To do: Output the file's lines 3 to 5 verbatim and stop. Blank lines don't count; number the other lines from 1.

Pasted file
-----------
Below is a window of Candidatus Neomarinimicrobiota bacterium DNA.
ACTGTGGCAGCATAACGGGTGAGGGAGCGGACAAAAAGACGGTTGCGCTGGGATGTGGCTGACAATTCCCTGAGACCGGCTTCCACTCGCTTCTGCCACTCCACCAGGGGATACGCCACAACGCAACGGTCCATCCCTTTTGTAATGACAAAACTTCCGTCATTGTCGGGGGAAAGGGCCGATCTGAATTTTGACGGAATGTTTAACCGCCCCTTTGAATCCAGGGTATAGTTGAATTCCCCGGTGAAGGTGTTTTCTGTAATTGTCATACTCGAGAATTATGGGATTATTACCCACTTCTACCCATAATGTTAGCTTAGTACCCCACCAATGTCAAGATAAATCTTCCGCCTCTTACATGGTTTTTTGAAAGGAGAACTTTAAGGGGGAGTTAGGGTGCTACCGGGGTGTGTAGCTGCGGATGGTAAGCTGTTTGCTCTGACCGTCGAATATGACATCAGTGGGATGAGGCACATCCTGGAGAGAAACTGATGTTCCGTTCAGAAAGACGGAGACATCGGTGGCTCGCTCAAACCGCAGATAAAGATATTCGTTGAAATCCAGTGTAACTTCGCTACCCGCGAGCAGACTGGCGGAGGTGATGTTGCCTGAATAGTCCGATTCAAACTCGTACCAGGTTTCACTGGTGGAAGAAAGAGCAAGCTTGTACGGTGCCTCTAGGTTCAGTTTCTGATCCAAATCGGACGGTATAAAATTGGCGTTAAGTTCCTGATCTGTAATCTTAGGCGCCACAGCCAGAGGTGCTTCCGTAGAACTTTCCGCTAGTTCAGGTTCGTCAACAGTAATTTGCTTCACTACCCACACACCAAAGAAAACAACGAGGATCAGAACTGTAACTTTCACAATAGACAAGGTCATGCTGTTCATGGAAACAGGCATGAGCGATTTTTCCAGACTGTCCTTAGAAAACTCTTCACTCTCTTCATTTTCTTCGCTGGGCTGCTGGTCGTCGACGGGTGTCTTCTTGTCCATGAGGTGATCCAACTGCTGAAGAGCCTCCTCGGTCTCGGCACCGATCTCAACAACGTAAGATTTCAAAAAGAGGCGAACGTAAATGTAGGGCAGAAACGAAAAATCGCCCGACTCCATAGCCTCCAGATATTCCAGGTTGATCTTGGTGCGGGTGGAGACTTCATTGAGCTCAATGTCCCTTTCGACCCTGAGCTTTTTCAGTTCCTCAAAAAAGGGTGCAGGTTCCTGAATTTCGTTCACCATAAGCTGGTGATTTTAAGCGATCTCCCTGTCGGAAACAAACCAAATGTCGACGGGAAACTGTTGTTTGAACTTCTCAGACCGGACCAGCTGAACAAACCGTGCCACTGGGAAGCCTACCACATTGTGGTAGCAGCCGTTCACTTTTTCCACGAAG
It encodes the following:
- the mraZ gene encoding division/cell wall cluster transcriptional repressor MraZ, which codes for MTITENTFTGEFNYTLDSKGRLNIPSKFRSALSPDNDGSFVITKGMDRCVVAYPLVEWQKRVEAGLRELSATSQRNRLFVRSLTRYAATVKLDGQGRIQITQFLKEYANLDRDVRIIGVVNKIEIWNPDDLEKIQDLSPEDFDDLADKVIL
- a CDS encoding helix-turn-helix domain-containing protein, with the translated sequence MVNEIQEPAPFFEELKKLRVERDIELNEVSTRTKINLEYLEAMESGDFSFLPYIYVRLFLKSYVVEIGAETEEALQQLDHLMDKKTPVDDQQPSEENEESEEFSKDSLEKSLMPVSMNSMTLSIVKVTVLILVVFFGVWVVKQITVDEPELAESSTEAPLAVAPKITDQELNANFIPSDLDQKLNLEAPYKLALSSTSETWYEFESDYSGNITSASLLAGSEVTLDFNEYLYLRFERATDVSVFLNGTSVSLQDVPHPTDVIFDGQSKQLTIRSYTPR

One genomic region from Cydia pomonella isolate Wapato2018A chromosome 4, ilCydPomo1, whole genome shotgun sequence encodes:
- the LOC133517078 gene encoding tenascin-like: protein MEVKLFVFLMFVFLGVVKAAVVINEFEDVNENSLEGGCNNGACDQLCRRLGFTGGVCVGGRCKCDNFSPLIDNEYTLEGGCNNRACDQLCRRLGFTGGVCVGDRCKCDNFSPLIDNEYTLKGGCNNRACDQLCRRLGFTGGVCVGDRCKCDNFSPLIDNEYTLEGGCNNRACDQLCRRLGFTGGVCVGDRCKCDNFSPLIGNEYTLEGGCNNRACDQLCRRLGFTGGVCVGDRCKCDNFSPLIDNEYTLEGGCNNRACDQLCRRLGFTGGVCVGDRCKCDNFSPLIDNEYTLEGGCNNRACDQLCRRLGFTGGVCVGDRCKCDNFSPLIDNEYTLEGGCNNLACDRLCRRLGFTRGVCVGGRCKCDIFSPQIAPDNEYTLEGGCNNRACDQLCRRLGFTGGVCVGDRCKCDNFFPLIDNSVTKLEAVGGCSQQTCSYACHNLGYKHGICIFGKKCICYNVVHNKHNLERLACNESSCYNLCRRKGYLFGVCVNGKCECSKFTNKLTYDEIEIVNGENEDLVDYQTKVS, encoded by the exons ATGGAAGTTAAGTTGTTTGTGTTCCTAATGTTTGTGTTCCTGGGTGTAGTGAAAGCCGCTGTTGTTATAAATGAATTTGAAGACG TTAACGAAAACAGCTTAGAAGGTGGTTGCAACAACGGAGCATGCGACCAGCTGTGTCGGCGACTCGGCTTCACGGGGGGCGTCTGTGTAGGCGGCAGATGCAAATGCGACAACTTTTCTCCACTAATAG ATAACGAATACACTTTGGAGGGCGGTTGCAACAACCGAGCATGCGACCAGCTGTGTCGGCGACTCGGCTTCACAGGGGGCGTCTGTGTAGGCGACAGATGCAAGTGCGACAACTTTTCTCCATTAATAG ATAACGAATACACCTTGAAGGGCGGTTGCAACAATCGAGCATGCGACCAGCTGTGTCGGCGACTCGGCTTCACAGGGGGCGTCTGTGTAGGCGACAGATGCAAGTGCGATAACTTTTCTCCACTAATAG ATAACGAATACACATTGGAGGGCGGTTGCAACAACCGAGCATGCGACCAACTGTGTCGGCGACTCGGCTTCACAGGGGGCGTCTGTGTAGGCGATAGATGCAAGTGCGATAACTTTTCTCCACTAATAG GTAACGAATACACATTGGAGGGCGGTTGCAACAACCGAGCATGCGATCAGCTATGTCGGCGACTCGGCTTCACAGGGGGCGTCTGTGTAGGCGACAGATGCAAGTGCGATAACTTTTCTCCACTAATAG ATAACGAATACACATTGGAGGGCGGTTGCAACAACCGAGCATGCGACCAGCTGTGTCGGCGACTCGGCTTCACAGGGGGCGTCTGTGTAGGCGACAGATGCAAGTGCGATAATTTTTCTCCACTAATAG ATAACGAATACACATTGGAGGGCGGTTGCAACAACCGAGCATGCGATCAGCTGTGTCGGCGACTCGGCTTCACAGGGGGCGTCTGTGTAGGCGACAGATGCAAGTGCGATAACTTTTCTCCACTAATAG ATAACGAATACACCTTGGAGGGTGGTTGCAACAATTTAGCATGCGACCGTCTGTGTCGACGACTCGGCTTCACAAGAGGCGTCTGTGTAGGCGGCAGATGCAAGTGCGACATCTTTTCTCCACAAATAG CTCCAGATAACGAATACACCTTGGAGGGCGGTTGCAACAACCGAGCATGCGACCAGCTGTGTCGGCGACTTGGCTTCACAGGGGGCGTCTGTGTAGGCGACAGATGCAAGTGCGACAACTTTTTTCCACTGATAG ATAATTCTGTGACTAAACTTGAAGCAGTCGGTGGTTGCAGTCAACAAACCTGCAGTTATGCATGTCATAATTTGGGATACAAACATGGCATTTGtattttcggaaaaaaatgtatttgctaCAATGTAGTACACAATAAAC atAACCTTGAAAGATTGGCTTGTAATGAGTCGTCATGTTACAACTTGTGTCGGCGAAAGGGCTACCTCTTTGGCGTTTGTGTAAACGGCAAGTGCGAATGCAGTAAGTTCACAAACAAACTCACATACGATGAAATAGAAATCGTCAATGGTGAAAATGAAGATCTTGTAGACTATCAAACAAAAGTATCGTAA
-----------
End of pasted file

It encodes the following:
- the mraZ gene encoding division/cell wall cluster transcriptional repressor MraZ, which codes for MTITENTFTGEFNYTLDSKGRLNIPSKFRSALSPDNDGSFVITKGMDRCVVAYPLVEWQKRVEAGLRELSATSQRNRLFVRSLTRYAATVKLDGQGRIQITQFLKEYANLDRDVRIIGVVNKIEIWNPDDLEKIQDLSPEDFDDLADKVIL
- a CDS encoding helix-turn-helix domain-containing protein, with the translated sequence MVNEIQEPAPFFEELKKLRVERDIELNEVSTRTKINLEYLEAMESGDFSFLPYIYVRLFLKSYVVEIGAETEEALQQLDHLMDKKTPVDDQQPSEENEESEEFSKDSLEKSLMPVSMNSMTLSIVKVTVLILVVFFGVWVVKQITVDEPELAESSTEAPLAVAPKITDQELNANFIPSDLDQKLNLEAPYKLALSSTSETWYEFESDYSGNITSASLLAGSEVTLDFNEYLYLRFERATDVSVFLNGTSVSLQDVPHPTDVIFDGQSKQLTIRSYTPR